DC’s Poison Ivy was likely inspired by ‘The Scarlet Letter’ author Nathaniel Hawthorne, according to ‘Batman: The Complete History’

DC and Batman heroes and villains draw inspiration from everywhere. DC Comics has Wonder Woman, who is inspired by the Greek gods, and Superman, who picked up his famous phrase “Up, up, and away” from the radio. And Batman villain Poison Ivy may have taken inspiration from classic literature, namely The scarlet letter author Nathaniel Hawthorne, according to Batman: The Complete Story. While Poison Ivy has branched out (no pun intended) to go on adventures with Harley Quinn and more, her origins may lie in the 19th century.

A cosplayer as Poison Ivy | Ollie Millington/Getty Images

What Nathaniel Hawthorne story was Batman villain Poison Ivy likely inspired by?

Poison Ivy has only appeared in one live-action Batman movie, played by Uma Thurman. While she fought George Clooney’s Batman, which is divisive George Clooney, she has remained a popular comic book character.

According to Batman: The Complete Story by Les Daniels, DC Comics may have based Pamela Isley, aka Poison Ivy, on the Hawthorne short story Rappaccini’s daughter.

“Poison Ivy, whose plants made it poisonous, may have been inspired by the 19th century story of Nathaniel Hawthorne Rappaccini’s daughter“, Batman: The Complete Story page 96 read.

The novella follows Giacomo Rappaccin, a researcher who cultivates poisonous plants, much like the Gotham City villain. However, his daughter Beatrice begins to deal with poisonous plants and eventually becomes immune. She develops a poisonous touch, which can prove fatal to anyone who comes into contact with her.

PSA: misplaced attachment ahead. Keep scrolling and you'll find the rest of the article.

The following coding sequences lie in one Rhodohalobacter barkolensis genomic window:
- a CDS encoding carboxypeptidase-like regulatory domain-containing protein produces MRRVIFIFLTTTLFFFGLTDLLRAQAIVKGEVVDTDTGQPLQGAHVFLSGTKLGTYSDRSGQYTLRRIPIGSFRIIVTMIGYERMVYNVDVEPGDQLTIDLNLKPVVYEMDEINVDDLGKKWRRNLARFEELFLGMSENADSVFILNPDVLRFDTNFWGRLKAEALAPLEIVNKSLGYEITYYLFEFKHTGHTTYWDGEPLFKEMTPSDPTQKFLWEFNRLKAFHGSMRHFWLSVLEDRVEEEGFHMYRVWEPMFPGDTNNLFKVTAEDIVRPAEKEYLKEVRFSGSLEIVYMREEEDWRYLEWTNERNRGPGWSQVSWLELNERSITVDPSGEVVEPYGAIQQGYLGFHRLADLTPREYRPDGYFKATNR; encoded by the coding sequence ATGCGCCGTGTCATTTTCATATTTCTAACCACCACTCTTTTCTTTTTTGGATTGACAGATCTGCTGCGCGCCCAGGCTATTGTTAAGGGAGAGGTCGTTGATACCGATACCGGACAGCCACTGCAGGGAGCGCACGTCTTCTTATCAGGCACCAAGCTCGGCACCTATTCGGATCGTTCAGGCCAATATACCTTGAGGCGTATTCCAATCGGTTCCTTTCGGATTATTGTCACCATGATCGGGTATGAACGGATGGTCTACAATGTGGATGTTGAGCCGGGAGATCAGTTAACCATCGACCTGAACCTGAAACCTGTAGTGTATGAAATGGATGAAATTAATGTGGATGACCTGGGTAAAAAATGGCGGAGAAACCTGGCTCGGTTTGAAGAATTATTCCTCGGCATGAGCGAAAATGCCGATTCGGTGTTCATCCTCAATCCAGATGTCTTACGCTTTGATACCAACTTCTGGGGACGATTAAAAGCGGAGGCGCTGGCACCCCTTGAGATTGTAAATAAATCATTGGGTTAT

The similarities between Hawthorne’s story and Batman’s Poison Ivy seem strong. A stage adaptation of the short in 1936 was even titled “The Poisoned Kiss”.

However, they have even more similarities.

Nathaniel Hawthorne’s story even included a possible antidote, which Poison Ivy used on Harley Quinn in DC Comics

While Arkham Asylum did a lousy job of curing patients like the Joker, Harley Quinn, or the Riddler, Poison Ivy toyed with an antidote for her own toxin.

In Hawthorne’s story, Professor Baglioni, a rival of Dr. Rappaccin, tries to create an antidote for Beatrice. However, that doesn’t work.

It does, however, draw another parallel to the DC Comics villain. Nathaniel Hawthorne and Poison Ivy’s story looked at creating something to nullify toxins.

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Poison Ivy created an antidote for her toxin, which she gave to Harley Quinn and a few others over the years. Unlike the mix in Hawthorne’s story, in DC Comics the other person must take the antidote to become immune to Poison Ivy themselves.

While some characters like Nightwing of the Teen Titans have questioned the effectiveness of Poison Ivy’s antidote, it generally works without issue.

However, Pamela Isley draws her inspiration from more than the world of literature.

BAtman villain creators Robert Kanigher and Sheldon Moldoff modeled her after model Bettie Page

While Batman villain Poison Ivy likely owes her theme to Nathaniel Hawthorne, she takes her guise from model Bettie Page.

Poison Ivy creators writer Robert Kanigher and artist Sheldon Moldoff based her appearance on the pin-up model, right down to the signature haircut and bangs.

DC even referenced this connection when they launched their DC Comics Bombshells line of action figures in 2011. They modeled Poison Ivy’s look on Bettie Page’s pin-up appearances.

While Robert Pattinson takes cape and bonnet in The Batmanfans are hoping that a new live-action Poison Ivy could return to theaters sometime soon.

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